Apart from Rupert Murdoch perhaps, there’s no better person to talk about the impact of the merger of The Herald and The Sun News Pictorial newspapers on the Herald and Weekly Times since 1990 than News Corp Australia managing director, commercial for Victoria and Tasmania, Peter Zavecz.
The Victorian arm of News Corp Australia is today celebrating the 30th anniversary of the merger of its two newspapers. At the time in 1990 Zavecz was the last ad manager of the afternoon daily The Herald and became the first ad manager of the new Herald Sun. Normally there would have been a function for a significant anniversary like this one, not this year though.
Remembering back to 1990, Zavecz told Mediaweek there wasn’t too much nostalgia about losing the evening daily. “It was all about looking to the future,” he told Mediaweek. “It was a true marriage of two brands which had strong elements of both newspapers. We saw it as a new beginning and there were some ambitious plans at launch when it was going to be a 24/7 newspaper with different editions, not just a morning newspaper.”
Zavecz can remember being on the press floor on the night before the first edition went on sale. “Mr Murdoch was looking at the front page, and questioned why more wasn’t being made of the Collingwood premiership win.” The football victory was also sharing the front page with a Kerry Packer health scare after a heart attack. The paper subsequently appeared on the Monday with Collingwood coach Leigh Matthews dominating page one, a promotion in the top corner for a “Magpies special” edition and smaller report on Mr Packer.
The decision was popular with the sports desk at the paper and also the Collingwood army.
“The plan for the paper was to make it quintessentially Melbourne, not to turn it into something it wasn’t,” explained Zavecz. “We would put football on the front whenever it warranted it. That doesn’t mean the paper doesn’t also have a more serious focus with news throughout. But in Melbourne the AFL transcends every demographic – reaching people from the boardroom to the boiler room.”
Looking at the printed copies today, Zavecz said there are still elements of The Herald that have survived the merger. “The tabloid format gives the paper the feel of The Sun News Pictorial of course, but the more serious news feel of The Herald is still very strong, especially with our commentary, opinion and business news.”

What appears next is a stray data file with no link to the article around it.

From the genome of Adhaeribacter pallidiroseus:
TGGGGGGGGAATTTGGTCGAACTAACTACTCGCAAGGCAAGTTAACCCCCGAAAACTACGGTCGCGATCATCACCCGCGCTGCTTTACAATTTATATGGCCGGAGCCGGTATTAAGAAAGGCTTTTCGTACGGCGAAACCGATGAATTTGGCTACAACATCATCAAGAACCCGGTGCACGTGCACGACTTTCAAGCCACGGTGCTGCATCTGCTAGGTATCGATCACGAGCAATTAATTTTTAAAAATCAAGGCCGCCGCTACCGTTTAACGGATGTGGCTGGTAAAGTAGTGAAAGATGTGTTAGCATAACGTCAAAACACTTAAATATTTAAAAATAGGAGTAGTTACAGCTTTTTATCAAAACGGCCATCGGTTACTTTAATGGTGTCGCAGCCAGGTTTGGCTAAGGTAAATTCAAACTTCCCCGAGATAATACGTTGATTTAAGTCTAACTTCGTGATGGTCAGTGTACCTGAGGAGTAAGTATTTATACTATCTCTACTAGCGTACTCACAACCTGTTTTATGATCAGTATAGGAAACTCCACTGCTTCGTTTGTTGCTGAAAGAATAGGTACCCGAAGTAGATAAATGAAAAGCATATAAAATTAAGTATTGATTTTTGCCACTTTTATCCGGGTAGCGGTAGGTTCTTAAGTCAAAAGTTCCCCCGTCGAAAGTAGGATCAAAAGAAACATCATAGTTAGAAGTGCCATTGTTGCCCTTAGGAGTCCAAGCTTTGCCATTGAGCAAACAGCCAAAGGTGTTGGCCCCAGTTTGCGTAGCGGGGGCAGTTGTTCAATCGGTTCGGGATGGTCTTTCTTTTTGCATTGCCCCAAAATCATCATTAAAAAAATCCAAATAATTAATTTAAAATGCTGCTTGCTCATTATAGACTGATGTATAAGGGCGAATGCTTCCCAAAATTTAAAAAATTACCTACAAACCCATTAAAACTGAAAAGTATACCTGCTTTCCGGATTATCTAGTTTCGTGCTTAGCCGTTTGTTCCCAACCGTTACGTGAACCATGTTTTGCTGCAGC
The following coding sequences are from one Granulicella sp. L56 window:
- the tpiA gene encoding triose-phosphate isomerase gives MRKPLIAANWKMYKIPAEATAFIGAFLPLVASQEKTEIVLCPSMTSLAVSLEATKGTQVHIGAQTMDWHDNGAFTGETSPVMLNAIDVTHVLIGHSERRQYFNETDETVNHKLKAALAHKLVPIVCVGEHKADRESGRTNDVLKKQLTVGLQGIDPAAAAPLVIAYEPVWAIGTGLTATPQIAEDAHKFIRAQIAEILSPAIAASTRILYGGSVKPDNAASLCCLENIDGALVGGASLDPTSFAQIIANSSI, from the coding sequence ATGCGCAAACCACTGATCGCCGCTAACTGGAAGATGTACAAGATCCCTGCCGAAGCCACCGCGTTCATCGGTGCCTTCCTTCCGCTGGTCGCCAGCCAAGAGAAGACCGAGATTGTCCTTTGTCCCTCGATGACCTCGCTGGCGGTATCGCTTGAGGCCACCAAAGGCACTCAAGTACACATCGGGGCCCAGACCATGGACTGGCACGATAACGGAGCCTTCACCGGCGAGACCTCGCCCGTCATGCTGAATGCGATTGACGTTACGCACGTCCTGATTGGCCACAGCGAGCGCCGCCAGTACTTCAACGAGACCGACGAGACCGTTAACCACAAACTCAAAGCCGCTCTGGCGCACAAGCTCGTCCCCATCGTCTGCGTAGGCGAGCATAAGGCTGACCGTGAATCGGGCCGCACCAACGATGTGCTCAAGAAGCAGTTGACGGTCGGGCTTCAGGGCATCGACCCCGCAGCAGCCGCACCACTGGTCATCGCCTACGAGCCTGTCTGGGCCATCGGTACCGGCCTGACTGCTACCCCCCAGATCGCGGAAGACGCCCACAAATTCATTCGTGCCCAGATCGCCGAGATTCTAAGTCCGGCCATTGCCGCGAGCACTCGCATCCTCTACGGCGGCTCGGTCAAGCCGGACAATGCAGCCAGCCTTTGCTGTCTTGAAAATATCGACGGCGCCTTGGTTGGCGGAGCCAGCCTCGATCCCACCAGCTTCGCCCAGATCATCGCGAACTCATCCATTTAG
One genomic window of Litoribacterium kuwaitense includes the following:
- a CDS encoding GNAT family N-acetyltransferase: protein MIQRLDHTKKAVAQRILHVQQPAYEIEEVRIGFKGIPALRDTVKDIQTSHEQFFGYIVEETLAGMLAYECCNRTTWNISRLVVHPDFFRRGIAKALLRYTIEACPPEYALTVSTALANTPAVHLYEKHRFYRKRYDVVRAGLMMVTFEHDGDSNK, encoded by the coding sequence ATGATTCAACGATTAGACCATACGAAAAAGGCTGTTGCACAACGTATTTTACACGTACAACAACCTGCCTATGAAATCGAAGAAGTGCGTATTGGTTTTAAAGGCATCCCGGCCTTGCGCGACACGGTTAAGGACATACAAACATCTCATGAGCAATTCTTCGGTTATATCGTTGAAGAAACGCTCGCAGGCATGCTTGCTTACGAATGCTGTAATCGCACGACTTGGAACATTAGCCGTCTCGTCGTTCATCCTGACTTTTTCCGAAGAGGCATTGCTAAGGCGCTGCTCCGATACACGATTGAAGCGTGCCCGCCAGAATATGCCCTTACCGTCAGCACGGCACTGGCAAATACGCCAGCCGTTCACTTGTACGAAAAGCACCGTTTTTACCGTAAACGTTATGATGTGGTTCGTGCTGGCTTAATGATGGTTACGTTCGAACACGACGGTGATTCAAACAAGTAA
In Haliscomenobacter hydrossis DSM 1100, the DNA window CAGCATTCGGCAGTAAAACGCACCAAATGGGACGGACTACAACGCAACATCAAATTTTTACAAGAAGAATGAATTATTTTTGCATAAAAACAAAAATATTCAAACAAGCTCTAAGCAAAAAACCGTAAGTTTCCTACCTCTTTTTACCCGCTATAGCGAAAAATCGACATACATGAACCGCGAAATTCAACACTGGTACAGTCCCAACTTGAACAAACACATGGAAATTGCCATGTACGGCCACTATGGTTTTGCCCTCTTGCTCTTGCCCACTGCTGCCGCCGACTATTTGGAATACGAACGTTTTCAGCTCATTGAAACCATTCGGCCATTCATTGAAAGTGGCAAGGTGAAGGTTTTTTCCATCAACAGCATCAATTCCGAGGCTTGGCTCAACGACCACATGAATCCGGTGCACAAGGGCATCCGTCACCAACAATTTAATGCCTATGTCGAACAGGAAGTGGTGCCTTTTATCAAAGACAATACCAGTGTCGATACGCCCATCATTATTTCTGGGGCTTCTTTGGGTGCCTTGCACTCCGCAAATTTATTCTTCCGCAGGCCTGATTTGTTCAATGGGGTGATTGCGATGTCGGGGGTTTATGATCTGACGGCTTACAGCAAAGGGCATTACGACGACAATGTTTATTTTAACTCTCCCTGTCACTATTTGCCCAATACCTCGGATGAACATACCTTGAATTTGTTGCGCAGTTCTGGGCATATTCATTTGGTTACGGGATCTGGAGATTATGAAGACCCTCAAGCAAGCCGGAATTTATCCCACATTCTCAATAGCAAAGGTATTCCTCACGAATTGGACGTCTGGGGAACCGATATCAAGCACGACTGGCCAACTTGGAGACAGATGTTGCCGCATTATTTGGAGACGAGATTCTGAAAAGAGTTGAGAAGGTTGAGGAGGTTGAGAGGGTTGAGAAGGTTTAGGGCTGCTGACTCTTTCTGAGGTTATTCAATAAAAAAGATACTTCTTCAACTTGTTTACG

The afternoon paper started as the senior partner, even if the tabloid had a much bigger audience. Zavecz said it was no accident that the paper was named the Herald Sun, and not the other way round.
With afternoon newspapers on the way out around the world, Zavecz said the new publication was soon getting more revenue than both papers were pulling combined. “Ad sales had been trending down at The Herald. Afternoon papers had passed their heyday. When I started at The Herald it was selling over 500,000 copies a day and was full of ads for Myer and others.”
News Corp’s Victorian investment remains strong with plans for a new HWT print facility, moving from the old site at Westgate Park to the western Melbourne suburb Truganina.
Zavecz started with the Herald & Weekly Times at the then Wangaratta Chronicle before moving to Melbourne. He had had too many separate stints with the publisher over a long journey to document them here.
He saw Rupert Murdoch take back control of the Melbourne Herald for the family in 1987. “The Victorian operation remains the jewel in the crown,” said Zavecz about the home of Australia’s biggest-selling newspaper.
“In the time I’ve been here The Australian has been a big improver and it is performing very well.”
While there remains a separation between advertising and editorial, Zavecz said: “You have to work together. Advertising is now presented in lots of different ways. Travel is a great example of how that has grown over the years, until the pandemic hit of course.”
Many retail advertisers though have been filling some of the slack from paused travel campaigns. Zavecz is confident that those people will continue to use the newspapers when retail opens back up. “They are not spending with us because they like us. They are spending because they see an opportunity.”
He also notes News Corp gets a good return for those retail pages which seem to grow almost weekly.
“It is a retail renaissance in print.”
The subscriber numbers at the Herald Sun are closing in on 120,000, said Zavecz. “About 40% of those subscribers are reading the digital version of the print edition. Those readers like the level of curation that goes into the print product. Those readers also get to read all the ads as they appear in the print product too.
“We are using the anniversary as a celebration and as a reset for the state and to remind ourselves what we should be proud of. At this time of the year we are missing the Spring Carnival, AFL Finals, our vibrant retail sector is closed, but it will all come back.”
Instead of hosting Melbourne’s movers and shakers in the HWT compound in the Birdcage on the first Tuesday in November, Zavecz this year could be on a Zoom call taking part in a family tipping competition!